Supported Decision-Making in Michigan

There are times when we get calls at Disability Network Lakeshore (DNL) asking what can be done to help children with developmental disabilities who want to be more independent. There are similar calls from adult children asking about a parent that has been admitted to a nursing facility. The children have been told their mother or father must have a guardian. In many instances, this may be the first time that a parent has thought about how their child will manage on his or her own, or an adult child has considered who will make decisions for mom or dad when they are no longer able to make decisions for themselves. Many people are not sure what options there are other than guardianship or even if other options exist.

Most of us would agree that a person who is capable of understanding the pros and the cons of an issue should be allowed to decide what is right for him- or herself. However, the issue gets cloudy when there are questions over whether that individual really understands the risks and benefits of a course of action, especially when the choice doesn’t match what most people think is the right decision.

A person who is assigned a guardian by Probate Court is called the “ward.” Guardianship removes many of a ward’s civil rights and gives them to the guardian. The guardian can then decide where the ward will live, the kind of medical care s/he will receive, what activities the ward can take part in, where his/her money is spent, who s/he can see, what s/he can do, etc. Guardianship, while it may be necessary for individuals who are incapable of understanding what’s happening, strips rights from an individual. The guardian has the final say in what happens.

Many people believe that guardianship is a way to protect their loved one, but people with guardians can still be abused. Indeed, all too often the guardian has no idea of what the ward’s preferences are, and sometimes the person who is appointed guardian has never met the ward. Fortunately, guardianship is not the only way to meet the challenges of decision-making for people with disabilities. Supported decision-making is a growing best practice that allows those with cognitive disabilities to live as independently as possible.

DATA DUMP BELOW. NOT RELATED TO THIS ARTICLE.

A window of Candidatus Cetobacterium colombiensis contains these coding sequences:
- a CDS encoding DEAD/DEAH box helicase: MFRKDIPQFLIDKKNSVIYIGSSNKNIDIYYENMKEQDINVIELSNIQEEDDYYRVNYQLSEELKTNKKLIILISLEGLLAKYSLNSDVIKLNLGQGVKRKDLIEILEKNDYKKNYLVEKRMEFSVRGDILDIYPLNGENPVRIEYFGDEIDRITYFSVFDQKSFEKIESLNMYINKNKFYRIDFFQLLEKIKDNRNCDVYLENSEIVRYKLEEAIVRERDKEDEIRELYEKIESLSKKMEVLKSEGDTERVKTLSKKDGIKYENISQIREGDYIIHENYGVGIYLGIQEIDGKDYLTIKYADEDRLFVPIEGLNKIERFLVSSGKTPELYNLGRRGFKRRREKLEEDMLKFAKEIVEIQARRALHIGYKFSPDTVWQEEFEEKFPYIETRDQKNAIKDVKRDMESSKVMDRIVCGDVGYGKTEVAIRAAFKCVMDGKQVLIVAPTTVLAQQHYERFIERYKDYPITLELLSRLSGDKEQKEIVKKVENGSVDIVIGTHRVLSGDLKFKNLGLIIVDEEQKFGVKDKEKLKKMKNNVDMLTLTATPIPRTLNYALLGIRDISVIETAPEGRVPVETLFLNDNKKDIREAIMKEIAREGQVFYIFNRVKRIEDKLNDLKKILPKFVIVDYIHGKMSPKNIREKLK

Although there is no legislation in Michigan regarding supported decision-making, it is a practice that is gaining popularity across America and is considered to be the gold standard for the continued independence of those with cognitive disabilities. With supported decision-making, family, friends, and professionals who care about the individual become part of a support team, explaining decisions in understandable terms, researching various options, and even attending appointments with them to help interpret what is being said. The decision-maker makes decisions with guidance from the group, but has the final say in what is happening. It does not strip an individual’s rights away but allows those who are interested and care about the decision-maker to be a part of a supportive team that helps him or her understand an issue before deciding anything.

There is nothing, including guardianship, that will ensure the complete safety of an individual. Any of us can make an unwise decision. But supported decision-making allows a person to retain the dignity of choice, and the chance to succeed or to fail and learn from that failure. It allows those who need assistance in making decisions to get that help without losing all of their rights.

There are many tools available to assist the person who has chosen supported decision-making. These tools help in determining how much support is needed in making decisions regarding activities of daily living, work, health care options, social connections, spiritual growth, safety and more.

For more information about supported decision-making, please contact Disability Network Lakeshore at 616-396-5326.